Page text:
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Raw dog food diet



Raw dog food handling and storage

You may be tempted to skip over this section.

Preventing salmonella poisoning is important because yada yada.

But just because you’ve managed not to poison yourself through cross contamination so far, doesn’t mean you can use the same haphazard methods to ensure your dog and family don’t become sick.

Why do you have to be extra careful now? Because you’re not cooking any of your dog’s food. And although your dog has a hardier digestive system than you do, parasites and other critters can cause a lot of harm if ingested (especially if you’re buying meat off of a hunter).

You may be tempted to skip over this section.

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The best thing you can do when starting out on this raw food venture is to have separate tools that are set aside just for preparing your dog’s meals. This means separate cutting boards, knives, containers, bowls etc. It’s an extra step to avoid cross contamination with your own food.

You don’t want your kids cutting up carrot sticks on a board that was just used to debone a raw wild quail.

At the same time, washing your hands before and after prepping and wearing gloves will protect you from picking up any germs. By touching your face or biting a nail (read: picking your nose) unconsciously, you’re giving bugs an open invitation via your oral cavity.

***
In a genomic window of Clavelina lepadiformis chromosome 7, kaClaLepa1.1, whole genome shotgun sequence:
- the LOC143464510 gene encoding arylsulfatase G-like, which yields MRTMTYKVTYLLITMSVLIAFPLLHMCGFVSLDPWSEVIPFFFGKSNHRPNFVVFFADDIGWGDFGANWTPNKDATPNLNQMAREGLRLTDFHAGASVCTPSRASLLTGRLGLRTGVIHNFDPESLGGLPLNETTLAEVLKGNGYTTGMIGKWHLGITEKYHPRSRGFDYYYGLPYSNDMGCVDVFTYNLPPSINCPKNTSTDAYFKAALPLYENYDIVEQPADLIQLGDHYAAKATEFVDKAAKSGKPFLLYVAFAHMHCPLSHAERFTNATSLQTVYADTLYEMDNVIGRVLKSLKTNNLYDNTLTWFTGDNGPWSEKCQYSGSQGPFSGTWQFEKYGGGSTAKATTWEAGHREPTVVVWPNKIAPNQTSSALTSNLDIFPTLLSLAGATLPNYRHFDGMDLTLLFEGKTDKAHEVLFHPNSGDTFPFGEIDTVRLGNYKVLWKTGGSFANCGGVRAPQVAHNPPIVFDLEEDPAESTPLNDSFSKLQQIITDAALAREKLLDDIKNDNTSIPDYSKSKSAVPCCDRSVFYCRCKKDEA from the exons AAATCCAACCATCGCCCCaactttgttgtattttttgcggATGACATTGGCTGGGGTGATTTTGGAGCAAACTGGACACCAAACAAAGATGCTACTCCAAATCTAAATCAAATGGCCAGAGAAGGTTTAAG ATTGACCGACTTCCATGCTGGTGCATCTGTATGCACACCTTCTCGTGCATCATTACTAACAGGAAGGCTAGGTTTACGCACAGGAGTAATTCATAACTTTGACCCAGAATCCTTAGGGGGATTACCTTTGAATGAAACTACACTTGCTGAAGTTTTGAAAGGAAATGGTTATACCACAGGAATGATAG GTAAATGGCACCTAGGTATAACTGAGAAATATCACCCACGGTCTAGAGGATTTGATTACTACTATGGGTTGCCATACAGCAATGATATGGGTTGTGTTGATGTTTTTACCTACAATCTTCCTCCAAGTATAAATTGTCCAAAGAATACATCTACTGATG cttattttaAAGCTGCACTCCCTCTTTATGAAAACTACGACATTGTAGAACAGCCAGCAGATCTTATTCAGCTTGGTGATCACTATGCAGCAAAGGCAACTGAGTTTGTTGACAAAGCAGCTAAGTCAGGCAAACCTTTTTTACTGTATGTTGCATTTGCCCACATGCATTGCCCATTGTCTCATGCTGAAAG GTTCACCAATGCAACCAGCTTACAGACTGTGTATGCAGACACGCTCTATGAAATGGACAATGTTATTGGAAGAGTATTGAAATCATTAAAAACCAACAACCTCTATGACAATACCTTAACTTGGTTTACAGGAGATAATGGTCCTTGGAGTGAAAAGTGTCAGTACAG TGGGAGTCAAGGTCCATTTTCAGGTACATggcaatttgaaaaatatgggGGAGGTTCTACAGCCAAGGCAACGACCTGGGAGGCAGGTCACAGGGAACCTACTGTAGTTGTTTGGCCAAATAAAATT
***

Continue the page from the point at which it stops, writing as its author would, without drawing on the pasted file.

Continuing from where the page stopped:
After you’re done prepping your dog’s food, make sure you wash everything down, preferably in a dishwasher or with hot soapy water, and give the counters a thorough wipe down with an antibacterial spray (not just any dirty old rag).


You’ve also got to be careful about how you store your dog’s food.

You can’t just keep a month’s supply of raw ground beef in your refrigerator. If you’re trying to make your dog sick, that’s a great way to go about it.

Ideally, you want to freeze all of your dog’s food, and only take it out 24 hours before you’re going to serve it.

That being said, if you need to, you could take out 3-5 days worth of food to thaw and serve as needed before adversely impacting the meat’s freshness.

Leave raw food out in the fridge too long and microbes like mold and yeast will start to make a home there.

Also, don’t leave your dog’s food to thaw on the counter. It’s a much better idea to slowly thaw your dog’s food in a cooler environment like your fridge than the sticky humidity of your kitchen counter on a warm summer’s day.

You may be thinking, surely I’ll be able to smell or see if the meat’s gone bad, won’t I?

Were you able to tell when that street sushi was bad, only to end up curled over your toilet for hours?

The problem with pathogenic bacteria is they don’t really have a specific smell, flavor, or appearance that would allow you to identify them in your pet’s food.

In this case, better safe than sorry.

Raw dog food handling and storage

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